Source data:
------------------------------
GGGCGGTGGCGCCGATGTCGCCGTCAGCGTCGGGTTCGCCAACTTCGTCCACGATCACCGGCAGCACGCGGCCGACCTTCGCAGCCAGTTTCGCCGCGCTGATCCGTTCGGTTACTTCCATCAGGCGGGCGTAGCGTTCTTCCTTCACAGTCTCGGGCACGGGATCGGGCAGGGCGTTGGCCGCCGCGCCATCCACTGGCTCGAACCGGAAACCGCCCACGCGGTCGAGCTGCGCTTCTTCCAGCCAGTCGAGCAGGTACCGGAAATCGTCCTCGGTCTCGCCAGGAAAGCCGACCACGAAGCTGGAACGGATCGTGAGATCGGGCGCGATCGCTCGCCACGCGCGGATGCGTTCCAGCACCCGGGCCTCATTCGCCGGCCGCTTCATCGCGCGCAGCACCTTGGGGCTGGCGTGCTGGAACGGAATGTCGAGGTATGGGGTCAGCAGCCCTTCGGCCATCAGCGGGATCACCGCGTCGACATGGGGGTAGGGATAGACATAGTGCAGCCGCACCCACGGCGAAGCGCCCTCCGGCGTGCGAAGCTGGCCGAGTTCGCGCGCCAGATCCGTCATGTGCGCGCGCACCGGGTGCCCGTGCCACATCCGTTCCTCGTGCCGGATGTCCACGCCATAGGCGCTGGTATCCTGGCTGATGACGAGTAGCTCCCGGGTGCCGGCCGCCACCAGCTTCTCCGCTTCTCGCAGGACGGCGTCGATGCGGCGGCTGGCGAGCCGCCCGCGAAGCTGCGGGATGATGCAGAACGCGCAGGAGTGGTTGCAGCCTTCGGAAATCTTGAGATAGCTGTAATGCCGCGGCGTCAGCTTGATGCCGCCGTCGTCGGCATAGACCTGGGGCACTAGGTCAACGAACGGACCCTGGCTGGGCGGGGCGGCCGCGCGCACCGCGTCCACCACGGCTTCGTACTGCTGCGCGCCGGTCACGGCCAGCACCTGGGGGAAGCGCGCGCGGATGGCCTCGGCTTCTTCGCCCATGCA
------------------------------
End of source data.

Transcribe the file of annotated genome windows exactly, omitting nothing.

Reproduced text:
GGGCGGTGGCGCCGATGTCGCCGTCAGCGTCGGGTTCGCCAACTTCGTCCACGATCACCGGCAGCACGCGGCCGACCTTCGCAGCCAGTTTCGCCGCGCTGATCCGTTCGGTTACTTCCATCAGGCGGGCGTAGCGTTCTTCCTTCACAGTCTCGGGCACGGGATCGGGCAGGGCGTTGGCCGCCGCGCCATCCACTGGCTCGAACCGGAAACCGCCCACGCGGTCGAGCTGCGCTTCTTCCAGCCAGTCGAGCAGGTACCGGAAATCGTCCTCGGTCTCGCCAGGAAAGCCGACCACGAAGCTGGAACGGATCGTGAGATCGGGCGCGATCGCTCGCCACGCGCGGATGCGTTCCAGCACCCGGGCCTCATTCGCCGGCCGCTTCATCGCGCGCAGCACCTTGGGGCTGGCGTGCTGGAACGGAATGTCGAGGTATGGGGTCAGCAGCCCTTCGGCCATCAGCGGGATCACCGCGTCGACATGGGGGTAGGGATAGACATAGTGCAGCCGCACCCACGGCGAAGCGCCCTCCGGCGTGCGAAGCTGGCCGAGTTCGCGCGCCAGATCCGTCATGTGCGCGCGCACCGGGTGCCCGTGCCACATCCGTTCCTCGTGCCGGATGTCCACGCCATAGGCGCTGGTATCCTGGCTGATGACGAGTAGCTCCCGGGTGCCGGCCGCCACCAGCTTCTCCGCTTCTCGCAGGACGGCGTCGATGCGGCGGCTGGCGAGCCGCCCGCGAAGCTGCGGGATGATGCAGAACGCGCAGGAGTGGTTGCAGCCTTCGGAAATCTTGAGATAGCTGTAATGCCGCGGCGTCAGCTTGATGCCGCCGTCGTCGGCATAGACCTGGGGCACTAGGTCAACGAACGGACCCTGGCTGGGCGGGGCGGCCGCGCGCACCGCGTCCACCACGGCTTCGTACTGCTGCGCGCCGGTCACGGCCAGCACCTGGGGGAAGCGCGCGCGGATGGCCTCGGCTTCTTCGCCCATGCA